What We Do

The National Wildlife Refuge System is a series of lands and waters owned and managed by the U.S. Fish and Wildlife Service. Wildlife conservation is at the heart of the refuge system. It drives everything we do from the purpose a refuge is established, to the recreational activities offered there, to the resource management tools we use. Selecting the right tools helps us ensure the survival of local plants and animals and helps fulfill the purpose of the refuge.

  • Prescribed Fire
  • Moist Soil Management
  • Invasive Species Control
  • Planting Trees to Restore Floodplain Forests
  • People Management

Management and Conservation

Refuges use a wide range of land management tools based on the best science available. Some refuges use prescribed fires to mimic natural fires that would have cleared old vegetation from the land helping native plants regenerate and local wildlife to thrive. Other refuges contain wilderness areas where land is largely managed passively. The management tools used are aimed at ensuring a balanced conservation approach where both wildlife and people will benefit. At this field station our conservation toolbox includes:

Prescribed Fire

Prescribed fire is an important tool in the management of refuge lands. Grasslands and some types of wetlands routinely burned before European settlers altered the landscape. Fire suppression, agriculture and the creation of the levee and dam system have drastically altered the landscape. Restoration efforts on the refuge have restored some prairies, grasslands and wetlands. To keep them open wildlife managers, write a prescription for the land. When the weather conditions are just right, they can burn these areas to keep woody vegetation from taking hold and help to beat back some non-fire dependent invasive species invasive species
An invasive species is any plant or animal that has spread or been introduced into a new area where they are, or could, cause harm to the environment, economy, or human, animal, or plant health. Their unwelcome presence can destroy ecosystems and cost millions of dollars.

Learn more about invasive species

Moist Soil Management

Situated in the floodplain on the Mississippi and Iowa Rivers, moist soil management activities are primarily focused on providing high quality habitat for migratory birds that live in wetland habitats. Low-level dikes, water control structures and pumps are used to mimic natural wet and dry conditions, which in turn provide food, cover and protection to birds during their annual migrations.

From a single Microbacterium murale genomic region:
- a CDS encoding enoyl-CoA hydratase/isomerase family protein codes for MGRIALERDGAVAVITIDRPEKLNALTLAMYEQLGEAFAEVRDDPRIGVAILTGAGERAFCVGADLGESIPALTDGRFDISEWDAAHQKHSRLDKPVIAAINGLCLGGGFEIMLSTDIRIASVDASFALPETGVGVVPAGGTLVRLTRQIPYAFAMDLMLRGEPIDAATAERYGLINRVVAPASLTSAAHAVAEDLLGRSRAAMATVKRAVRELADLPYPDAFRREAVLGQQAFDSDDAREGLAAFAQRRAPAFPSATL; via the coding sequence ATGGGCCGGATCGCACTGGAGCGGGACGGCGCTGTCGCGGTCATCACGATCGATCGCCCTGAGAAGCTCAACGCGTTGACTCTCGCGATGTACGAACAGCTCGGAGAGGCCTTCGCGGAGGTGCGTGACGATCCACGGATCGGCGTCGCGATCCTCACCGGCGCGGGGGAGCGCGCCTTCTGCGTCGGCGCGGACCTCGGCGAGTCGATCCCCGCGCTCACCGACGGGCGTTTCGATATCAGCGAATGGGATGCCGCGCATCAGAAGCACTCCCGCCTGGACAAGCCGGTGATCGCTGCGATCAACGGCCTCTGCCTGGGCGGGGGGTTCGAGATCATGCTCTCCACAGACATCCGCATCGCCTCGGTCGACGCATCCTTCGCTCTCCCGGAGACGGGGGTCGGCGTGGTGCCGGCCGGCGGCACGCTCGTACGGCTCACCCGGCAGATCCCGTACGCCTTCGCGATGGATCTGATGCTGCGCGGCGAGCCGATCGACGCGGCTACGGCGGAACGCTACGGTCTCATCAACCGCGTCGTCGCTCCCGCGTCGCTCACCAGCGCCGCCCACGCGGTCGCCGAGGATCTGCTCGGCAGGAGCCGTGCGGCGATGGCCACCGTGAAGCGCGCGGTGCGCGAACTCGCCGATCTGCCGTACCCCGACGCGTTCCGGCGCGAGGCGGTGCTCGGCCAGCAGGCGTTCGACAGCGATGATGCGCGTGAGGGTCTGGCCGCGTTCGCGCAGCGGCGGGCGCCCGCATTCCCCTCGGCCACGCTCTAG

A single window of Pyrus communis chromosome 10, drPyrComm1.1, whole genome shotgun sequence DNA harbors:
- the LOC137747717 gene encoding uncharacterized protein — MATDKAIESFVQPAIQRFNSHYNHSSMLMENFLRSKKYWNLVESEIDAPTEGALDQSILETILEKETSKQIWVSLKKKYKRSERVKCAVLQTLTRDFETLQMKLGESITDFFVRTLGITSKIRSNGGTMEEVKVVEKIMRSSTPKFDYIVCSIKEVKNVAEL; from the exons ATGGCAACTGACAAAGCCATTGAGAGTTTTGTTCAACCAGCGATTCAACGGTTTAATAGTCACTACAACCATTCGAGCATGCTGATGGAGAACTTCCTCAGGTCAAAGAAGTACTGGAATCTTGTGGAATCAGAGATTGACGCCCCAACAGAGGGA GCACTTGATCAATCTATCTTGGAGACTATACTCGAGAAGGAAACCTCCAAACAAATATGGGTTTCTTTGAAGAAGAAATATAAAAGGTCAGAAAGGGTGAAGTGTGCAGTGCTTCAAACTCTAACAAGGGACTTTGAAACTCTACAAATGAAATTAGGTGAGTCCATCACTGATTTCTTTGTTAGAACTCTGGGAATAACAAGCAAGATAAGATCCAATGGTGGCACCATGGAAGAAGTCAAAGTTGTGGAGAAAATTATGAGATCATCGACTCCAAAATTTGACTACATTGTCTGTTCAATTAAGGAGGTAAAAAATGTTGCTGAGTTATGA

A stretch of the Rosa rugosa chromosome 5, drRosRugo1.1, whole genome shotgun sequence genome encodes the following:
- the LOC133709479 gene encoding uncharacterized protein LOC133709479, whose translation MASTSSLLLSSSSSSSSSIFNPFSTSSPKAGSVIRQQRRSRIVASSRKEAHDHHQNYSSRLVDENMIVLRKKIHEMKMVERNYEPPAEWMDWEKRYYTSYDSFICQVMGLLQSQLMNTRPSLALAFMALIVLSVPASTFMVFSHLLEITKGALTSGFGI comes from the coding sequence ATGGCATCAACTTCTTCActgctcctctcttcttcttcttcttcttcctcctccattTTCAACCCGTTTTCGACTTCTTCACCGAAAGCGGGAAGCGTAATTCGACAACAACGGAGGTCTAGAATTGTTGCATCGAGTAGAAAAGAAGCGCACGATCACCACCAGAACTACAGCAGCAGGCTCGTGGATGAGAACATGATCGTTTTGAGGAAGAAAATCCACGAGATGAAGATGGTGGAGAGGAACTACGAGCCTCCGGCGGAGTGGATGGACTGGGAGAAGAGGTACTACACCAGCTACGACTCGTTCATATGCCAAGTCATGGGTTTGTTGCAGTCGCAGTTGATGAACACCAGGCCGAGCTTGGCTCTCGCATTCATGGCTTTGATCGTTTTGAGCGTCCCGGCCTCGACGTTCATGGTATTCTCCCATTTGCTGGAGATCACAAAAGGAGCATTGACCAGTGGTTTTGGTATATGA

Invasive Species Control

Non-native and invasive species are plants or animals which have been transplanted on purpose or by accident to another region. Once there, they multiply quickly displacing the native plants or animals. Garlic mustard, bush honeysuckle, purple loosestrife, reed canary grass, white mulberry and Japanese hops are all examples of non-native and invasive species that are managed on the refuge by cutting, hand pulling and chemical treatment.

Planting Trees to Restore Floodplain Forests

The refuge is an ideal location for replanting floodplain forests. Silver maple trees dominate the floodplain forests. We hope that by planting a variety of native trees the forests will grow in diversity.

People Management

National wildlife refuges are where wildlife comes first. Every activity that people can participate in on the refuge has to be determined compatible with the reason the refuge was founded. Have you ever wondered why portions of the refuge are closed part of the year? Limiting access to the refuge during migration allows birds like wood ducks or mallards to rest and eat. Why can’t hunters use lead shot? Because birds and other wildlife may ingest the shot and get sick with lead poisoning. As you can see, we try to strike a balance between human users and undisturbed habitat for wildlife.

Our Services

Law Enforcement

U.S. Fish and Wildlife Service law enforcement officers have a wide variety of duties and responsibilities. Ultimately our officers are here to help. Law enforcement issues should be referred to the deputy refuge manager or refuge manager. Or you can report a wildlife violation by calling 1-844-697-8477.

Laws and Regulations

Refuges are special places where wildlife comes first. All activities allowed on refuges must be evaluated to make sure each activity will not conflict with the reason the refuge was founded.